One of the most difficult times I’ve had with studio recording was learning to program drums. Although I was against this idea initially, I eventually gave in. For solo artists like myself, it makes sense to learn how to program drums.
Working with Toontrack EZ Drummer 2
In this video blog, I’m going to show you how to modify drum loops in Toontrack EZdrummer 2. This is one of the more popular software for drum loops and programming drums.
For this example, I’m using the ending of a song from my new upcoming album, Heavy Metal Workout II. There’s a fill drum loop at the end I’m using but I want to make some changes to that specific loop.
Steps to Modify Drum Loops
I’m going to list out the steps I use for modifying EZ Drummer drum loops. It’s a fairly simple process and you may have other ways of doing it, but this has worked best for me. I’ll skip the preliminary steps, which would be to drag the loop into your drum track.
- Double-click on the section in the drum track that you want to work on
- Adjust your view at the bottom of the screen (use the tool on the far right at the bottom of your screen)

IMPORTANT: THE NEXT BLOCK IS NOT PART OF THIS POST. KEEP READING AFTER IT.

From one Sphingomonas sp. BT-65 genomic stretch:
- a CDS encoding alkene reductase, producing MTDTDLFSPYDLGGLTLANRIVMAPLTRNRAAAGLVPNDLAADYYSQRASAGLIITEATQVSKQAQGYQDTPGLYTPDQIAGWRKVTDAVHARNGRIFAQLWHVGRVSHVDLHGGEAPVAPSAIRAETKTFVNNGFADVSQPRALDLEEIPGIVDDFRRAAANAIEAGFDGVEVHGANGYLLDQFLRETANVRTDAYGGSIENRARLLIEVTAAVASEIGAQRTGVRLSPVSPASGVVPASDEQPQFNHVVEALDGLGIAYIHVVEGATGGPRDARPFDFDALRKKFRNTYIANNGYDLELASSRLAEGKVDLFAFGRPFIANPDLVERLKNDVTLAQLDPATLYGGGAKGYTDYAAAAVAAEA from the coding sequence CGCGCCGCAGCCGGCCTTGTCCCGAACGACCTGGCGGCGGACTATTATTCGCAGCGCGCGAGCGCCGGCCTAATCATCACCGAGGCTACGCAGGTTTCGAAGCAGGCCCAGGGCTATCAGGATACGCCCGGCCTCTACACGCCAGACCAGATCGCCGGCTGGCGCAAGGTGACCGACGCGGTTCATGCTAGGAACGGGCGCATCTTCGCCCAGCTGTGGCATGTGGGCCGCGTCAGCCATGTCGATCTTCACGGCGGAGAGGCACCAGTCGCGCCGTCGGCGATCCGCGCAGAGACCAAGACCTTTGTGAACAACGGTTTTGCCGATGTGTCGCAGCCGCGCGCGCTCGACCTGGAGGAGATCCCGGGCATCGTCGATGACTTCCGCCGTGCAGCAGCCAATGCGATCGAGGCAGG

- Take out unwanted drum hits by clicking on them and pressing delete
- Add any parts you want by double clicking anywhere within the space (this will create an icon, or drum hit, in which you can move around to get the specific drum hit/sound you want).
- That’s it!
At a glance, modify the drum loops seems simple. And in all seriousness, it is. So don’t over-complicate it! However, it can be a tedious process. After I shot the video, I went back and spent another 30 minutes on that ending of the song, which is all of 2 seconds. *Sigh*
Why Program Drums?
Alright, I have to cover this. I’ll be honest, I’m not a big fan of programming anything for music. I often think of how pissed I would be if someone programmed guitar tracks (which some people probably do).
The truth is I’m not a drummer and I don’t have a drummer readily available to lay down real drum tracks for my music. Again, being a solo artist, I knew learning how to program drums and modify drum loops was something I needed to learn.
Will I always use software programs for drums? For certain projects, no. In fact, I have a couple of releases later this year and beginning of next year that will require me to hire a real drummer to lay down the drum tracks in a studio. But I will more than likely continue using Toontrack for specific albums and songs, depending on the nature of the project.
Toontrack Metal Machine
Lastly, you may be wondering what I’m using specifically for metal drums. I bought Toontrack Metal Machine EZX a couple of years ago. I went through the demo sounds of all the metal drum packs Toontrack offers but Metal Machine sounded the best to my years.
Keep it Metal,